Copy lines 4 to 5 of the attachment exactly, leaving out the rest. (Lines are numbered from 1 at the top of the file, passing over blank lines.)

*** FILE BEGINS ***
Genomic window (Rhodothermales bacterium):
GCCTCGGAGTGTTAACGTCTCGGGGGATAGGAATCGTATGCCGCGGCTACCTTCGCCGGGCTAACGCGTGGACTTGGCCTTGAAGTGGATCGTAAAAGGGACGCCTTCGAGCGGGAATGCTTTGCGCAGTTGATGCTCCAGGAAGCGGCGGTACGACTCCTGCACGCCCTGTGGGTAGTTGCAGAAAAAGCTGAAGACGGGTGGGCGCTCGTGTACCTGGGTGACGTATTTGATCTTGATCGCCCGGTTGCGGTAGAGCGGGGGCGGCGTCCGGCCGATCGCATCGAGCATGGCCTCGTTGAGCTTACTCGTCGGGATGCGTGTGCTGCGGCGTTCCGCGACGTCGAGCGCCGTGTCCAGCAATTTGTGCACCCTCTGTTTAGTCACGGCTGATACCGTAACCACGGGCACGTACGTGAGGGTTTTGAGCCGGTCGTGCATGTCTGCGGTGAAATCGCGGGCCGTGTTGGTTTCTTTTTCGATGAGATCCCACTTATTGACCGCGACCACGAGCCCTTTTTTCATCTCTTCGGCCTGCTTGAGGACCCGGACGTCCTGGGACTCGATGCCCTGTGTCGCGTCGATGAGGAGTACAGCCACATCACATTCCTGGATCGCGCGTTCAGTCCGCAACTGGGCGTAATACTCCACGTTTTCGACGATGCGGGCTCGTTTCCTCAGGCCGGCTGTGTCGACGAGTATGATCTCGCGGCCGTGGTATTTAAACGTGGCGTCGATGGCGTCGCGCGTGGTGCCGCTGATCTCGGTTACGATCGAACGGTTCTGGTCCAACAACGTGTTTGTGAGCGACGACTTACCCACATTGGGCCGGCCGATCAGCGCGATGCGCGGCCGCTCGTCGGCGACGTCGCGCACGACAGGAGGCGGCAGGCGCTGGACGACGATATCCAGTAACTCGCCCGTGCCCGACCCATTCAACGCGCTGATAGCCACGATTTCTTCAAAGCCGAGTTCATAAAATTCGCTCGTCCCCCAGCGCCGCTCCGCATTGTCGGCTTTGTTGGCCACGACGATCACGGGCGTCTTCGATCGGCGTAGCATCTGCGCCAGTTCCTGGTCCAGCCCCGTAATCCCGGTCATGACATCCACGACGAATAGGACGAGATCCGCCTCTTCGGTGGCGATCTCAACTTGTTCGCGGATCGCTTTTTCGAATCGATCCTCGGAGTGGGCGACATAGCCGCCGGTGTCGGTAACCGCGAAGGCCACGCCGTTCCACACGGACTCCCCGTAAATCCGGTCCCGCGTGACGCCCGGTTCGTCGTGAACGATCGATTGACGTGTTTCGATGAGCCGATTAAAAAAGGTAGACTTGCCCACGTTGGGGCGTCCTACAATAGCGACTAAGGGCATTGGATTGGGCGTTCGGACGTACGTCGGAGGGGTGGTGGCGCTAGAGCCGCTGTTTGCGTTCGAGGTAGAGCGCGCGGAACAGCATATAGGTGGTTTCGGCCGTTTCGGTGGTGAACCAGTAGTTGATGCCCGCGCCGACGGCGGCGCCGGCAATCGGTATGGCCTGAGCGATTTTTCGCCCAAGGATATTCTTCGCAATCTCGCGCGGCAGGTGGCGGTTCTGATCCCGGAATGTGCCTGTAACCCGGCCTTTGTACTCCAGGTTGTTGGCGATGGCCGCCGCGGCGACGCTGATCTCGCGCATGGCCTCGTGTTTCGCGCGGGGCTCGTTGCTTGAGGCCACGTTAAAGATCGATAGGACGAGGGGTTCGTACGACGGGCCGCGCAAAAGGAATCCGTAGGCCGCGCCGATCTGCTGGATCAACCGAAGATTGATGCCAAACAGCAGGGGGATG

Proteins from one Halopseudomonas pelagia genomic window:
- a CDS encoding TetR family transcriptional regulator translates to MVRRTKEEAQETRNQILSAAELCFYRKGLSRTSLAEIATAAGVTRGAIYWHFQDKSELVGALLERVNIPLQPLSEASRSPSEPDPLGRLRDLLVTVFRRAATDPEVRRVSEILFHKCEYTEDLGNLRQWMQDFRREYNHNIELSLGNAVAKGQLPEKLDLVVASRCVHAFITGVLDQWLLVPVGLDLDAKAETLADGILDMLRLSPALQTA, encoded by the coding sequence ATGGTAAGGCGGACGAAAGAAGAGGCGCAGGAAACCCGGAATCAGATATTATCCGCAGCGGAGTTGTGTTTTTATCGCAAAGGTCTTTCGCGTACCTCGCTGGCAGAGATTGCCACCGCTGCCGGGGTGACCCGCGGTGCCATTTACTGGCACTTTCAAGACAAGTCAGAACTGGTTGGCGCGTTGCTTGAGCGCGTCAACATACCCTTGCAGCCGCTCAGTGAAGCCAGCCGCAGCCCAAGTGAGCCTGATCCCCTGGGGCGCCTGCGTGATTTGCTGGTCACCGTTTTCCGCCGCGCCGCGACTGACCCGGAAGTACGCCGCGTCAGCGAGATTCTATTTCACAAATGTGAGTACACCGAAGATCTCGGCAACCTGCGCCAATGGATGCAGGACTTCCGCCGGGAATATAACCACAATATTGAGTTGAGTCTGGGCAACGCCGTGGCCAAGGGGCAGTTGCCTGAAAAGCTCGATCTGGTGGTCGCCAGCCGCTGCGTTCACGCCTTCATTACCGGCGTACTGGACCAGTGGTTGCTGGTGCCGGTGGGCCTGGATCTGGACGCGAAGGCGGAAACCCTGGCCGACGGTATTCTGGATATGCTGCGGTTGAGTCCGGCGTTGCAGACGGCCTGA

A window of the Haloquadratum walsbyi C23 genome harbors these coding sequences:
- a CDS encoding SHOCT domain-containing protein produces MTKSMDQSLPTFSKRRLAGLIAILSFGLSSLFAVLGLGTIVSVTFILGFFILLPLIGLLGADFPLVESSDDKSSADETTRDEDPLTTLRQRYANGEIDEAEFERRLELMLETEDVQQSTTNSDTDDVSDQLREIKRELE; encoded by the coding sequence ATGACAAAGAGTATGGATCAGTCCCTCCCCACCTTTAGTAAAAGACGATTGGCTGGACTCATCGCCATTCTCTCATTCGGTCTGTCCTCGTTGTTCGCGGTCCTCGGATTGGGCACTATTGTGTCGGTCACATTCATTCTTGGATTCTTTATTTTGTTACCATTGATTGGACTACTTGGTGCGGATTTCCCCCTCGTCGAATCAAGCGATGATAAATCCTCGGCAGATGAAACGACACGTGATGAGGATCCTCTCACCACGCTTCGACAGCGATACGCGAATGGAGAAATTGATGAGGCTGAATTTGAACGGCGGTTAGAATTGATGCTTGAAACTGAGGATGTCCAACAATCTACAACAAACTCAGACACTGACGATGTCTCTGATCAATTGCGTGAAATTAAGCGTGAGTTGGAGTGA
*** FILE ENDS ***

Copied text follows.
- a CDS encoding TetR family transcriptional regulator translates to MVRRTKEEAQETRNQILSAAELCFYRKGLSRTSLAEIATAAGVTRGAIYWHFQDKSELVGALLERVNIPLQPLSEASRSPSEPDPLGRLRDLLVTVFRRAATDPEVRRVSEILFHKCEYTEDLGNLRQWMQDFRREYNHNIELSLGNAVAKGQLPEKLDLVVASRCVHAFITGVLDQWLLVPVGLDLDAKAETLADGILDMLRLSPALQTA, encoded by the coding sequence ATGGTAAGGCGGACGAAAGAAGAGGCGCAGGAAACCCGGAATCAGATATTATCCGCAGCGGAGTTGTGTTTTTATCGCAAAGGTCTTTCGCGTACCTCGCTGGCAGAGATTGCCACCGCTGCCGGGGTGACCCGCGGTGCCATTTACTGGCACTTTCAAGACAAGTCAGAACTGGTTGGCGCGTTGCTTGAGCGCGTCAACATACCCTTGCAGCCGCTCAGTGAAGCCAGCCGCAGCCCAAGTGAGCCTGATCCCCTGGGGCGCCTGCGTGATTTGCTGGTCACCGTTTTCCGCCGCGCCGCGACTGACCCGGAAGTACGCCGCGTCAGCGAGATTCTATTTCACAAATGTGAGTACACCGAAGATCTCGGCAACCTGCGCCAATGGATGCAGGACTTCCGCCGGGAATATAACCACAATATTGAGTTGAGTCTGGGCAACGCCGTGGCCAAGGGGCAGTTGCCTGAAAAGCTCGATCTGGTGGTCGCCAGCCGCTGCGTTCACGCCTTCATTACCGGCGTACTGGACCAGTGGTTGCTGGTGCCGGTGGGCCTGGATCTGGACGCGAAGGCGGAAACCCTGGCCGACGGTATTCTGGATATGCTGCGGTTGAGTCCGGCGTTGCAGACGGCCTGA

A window of the Haloquadratum walsbyi C23 genome harbors these coding sequences: